I returned to my hotel room and readied my clothes for the next morning. It was early evening and I was all set to spend my time finishing my library book (Philomena – excellent) and trying to get some sleep. Unfortunately, the downside of having a room right across from the expo and Beer Fest was the noise and music that permeated the walls of the hotel until 9 pm. I decided to put on my headphones and just deal with it – and fortunately I was able to finally fall into a sound sleep.
Even though the marathon did not start until 7 am, I was up and ready for my pre-race meal at 4. I studied the course map, read and reread the race literature, and tried to qualm my usual race anxiety. According to the RD, there were 1000 people signed up for the full marathon and at least twice that many for the half, which was to begin at 9 am and covered the last half of the full course. At 6:30 Darcy and I left the hotel and joined the other racers heading to the start line. Temps were in the mid-50’s and I clutched my handwarmers. After a welcome message and the national anthem, the first group of racers took off. We were lined up loosely by pace and I was in the 10+ minute area. We only had to wait a minute for each of the 3 earlier groups to take off and then it was our turn. We headed north for a block and then west for a long out-and-back to Frenchman’s Bar Park. This section of the course was flat and paved, although there were lots of pesky little rocks and some of them managed to get inside my shoes by mile 2. I resisted stopping to shake them out, however, but why didn’t I wear my gaiters?
Around mile 14 we were headed back towards town and then east to Fort Vancouver, past some beautiful stately homes and the grounds of Clark University. The weather stayed cool and cloudy all day and during this section of the course it began to drizzle. The last couple of miles followed the Columbia River and downtown to the finish line. The second half of the course is prettier than the first but it also has several hills. Bart Yasso announced the names of finishers as they crossed the finish line and when he called out mine, he noted that ‘there are some hills out there, huh? not like Florida, right?’ and I agreed, nodding my head and giving two thumbs up. A volunteer put a huge gold medal around my neck and I picked up several bags of chips and some fruit. My chip time was 6:03:26, good enough for 2nd place in my age group. Darcy met me at the finish line with our beer mugs and we ate and drank and talked with other finishers while standing under some trees. Around 1:30 it began to rain in earnest; I really felt for the few people still on the course. We finished our beer and went back to the hotel so I could shower and get into some dry clothes.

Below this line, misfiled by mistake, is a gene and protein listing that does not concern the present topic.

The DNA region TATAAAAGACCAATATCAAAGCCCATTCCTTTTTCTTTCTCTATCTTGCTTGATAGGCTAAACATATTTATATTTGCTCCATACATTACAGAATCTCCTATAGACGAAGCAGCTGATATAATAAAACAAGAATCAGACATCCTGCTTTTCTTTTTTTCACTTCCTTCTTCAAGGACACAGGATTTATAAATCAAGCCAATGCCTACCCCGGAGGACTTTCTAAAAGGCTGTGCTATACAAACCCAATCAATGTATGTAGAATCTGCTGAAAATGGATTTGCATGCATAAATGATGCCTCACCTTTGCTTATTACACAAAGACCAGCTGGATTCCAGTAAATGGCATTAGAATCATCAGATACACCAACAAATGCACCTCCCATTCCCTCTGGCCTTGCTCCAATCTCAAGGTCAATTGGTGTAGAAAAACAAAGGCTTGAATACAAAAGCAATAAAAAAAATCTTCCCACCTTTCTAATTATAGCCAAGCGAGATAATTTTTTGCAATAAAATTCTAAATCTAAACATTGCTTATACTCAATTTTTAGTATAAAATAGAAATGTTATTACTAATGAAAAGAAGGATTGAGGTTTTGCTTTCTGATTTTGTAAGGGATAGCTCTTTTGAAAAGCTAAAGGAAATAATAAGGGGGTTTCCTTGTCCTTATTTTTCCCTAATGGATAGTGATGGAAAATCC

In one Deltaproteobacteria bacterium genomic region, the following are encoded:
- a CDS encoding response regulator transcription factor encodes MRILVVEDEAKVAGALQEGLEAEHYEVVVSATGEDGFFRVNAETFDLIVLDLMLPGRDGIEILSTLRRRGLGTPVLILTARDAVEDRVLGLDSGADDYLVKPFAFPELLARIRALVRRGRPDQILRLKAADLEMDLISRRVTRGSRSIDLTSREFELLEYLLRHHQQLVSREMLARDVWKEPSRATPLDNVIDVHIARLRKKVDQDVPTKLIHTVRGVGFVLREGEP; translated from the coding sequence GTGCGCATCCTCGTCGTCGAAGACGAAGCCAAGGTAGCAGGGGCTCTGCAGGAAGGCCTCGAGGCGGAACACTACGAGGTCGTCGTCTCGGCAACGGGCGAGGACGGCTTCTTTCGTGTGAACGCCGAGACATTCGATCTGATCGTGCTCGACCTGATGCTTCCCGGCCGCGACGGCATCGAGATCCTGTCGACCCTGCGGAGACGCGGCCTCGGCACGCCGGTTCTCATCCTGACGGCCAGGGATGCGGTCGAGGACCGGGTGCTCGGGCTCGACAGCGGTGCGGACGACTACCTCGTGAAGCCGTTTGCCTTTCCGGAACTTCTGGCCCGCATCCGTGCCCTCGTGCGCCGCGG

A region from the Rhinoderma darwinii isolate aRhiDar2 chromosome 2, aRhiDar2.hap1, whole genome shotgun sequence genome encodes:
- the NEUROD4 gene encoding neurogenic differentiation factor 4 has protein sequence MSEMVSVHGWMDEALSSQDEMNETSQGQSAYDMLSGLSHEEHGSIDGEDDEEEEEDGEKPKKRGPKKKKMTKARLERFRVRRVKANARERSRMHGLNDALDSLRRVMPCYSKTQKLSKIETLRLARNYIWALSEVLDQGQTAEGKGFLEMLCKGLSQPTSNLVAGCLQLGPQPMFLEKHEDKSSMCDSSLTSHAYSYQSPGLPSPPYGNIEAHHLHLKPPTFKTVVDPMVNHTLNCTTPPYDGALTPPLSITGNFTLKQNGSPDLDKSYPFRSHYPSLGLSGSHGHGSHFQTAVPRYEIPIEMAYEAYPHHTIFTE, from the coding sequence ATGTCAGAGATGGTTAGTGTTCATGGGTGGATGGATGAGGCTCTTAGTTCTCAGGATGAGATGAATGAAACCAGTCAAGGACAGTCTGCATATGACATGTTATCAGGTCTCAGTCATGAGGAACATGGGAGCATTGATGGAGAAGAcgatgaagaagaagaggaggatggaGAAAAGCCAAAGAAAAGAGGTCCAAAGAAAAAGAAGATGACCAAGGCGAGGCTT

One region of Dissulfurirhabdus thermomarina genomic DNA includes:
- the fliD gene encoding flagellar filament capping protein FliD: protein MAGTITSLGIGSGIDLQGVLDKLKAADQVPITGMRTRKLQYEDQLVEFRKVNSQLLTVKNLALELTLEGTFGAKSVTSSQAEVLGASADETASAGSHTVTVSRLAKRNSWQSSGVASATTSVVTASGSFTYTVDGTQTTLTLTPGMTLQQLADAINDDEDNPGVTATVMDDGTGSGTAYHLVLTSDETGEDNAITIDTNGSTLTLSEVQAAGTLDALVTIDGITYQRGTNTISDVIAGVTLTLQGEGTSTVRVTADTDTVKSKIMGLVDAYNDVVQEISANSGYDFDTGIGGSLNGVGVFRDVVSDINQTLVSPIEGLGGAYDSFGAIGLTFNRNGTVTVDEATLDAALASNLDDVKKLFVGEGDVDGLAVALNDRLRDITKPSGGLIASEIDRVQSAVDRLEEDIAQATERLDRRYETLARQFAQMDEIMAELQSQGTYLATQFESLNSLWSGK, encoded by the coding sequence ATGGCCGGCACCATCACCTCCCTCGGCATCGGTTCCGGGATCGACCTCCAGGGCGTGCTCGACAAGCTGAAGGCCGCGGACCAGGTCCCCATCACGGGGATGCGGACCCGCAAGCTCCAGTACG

It was still raining when we were ready for dinner so we ate in the Hilton restaurant‘s bar – clam chowder and a grilled salmon sandwich for me and salad and chicken sandwich for Darcy. Everything was filling and tasty. Since our 3 flights home did not begin until late in the day, we had all morning on Monday to sleep in. Breakfast was at the Rosemary Café, a neat old-fashioned kind of place, with unique salt and pepper shakers on each of the wooden tables and several antique radios displayed around the room. The food was good too. We left for PDX around noontime for our very long trip back home.
Like the Windermere Marathon, this race is very worthwhile for walkers as long as they are comfortable being by themselves for occasional long stretches of the course. I didn’t worry about getting lost because there were directional signs at every turn and arrows marked in flour on the road. Most of the course had few spectators but volunteers were cheerful and served as very vocal supporters. The volunteers were also dedicated and they stayed at their posts for the generous 7 hour time limit. Aid stations were plentiful and well-stocked with water, Gatorade, and some had gels and blocs. Vancouver is a beautiful city, clean and friendly and well worth the visit. The marathon is memorable as well.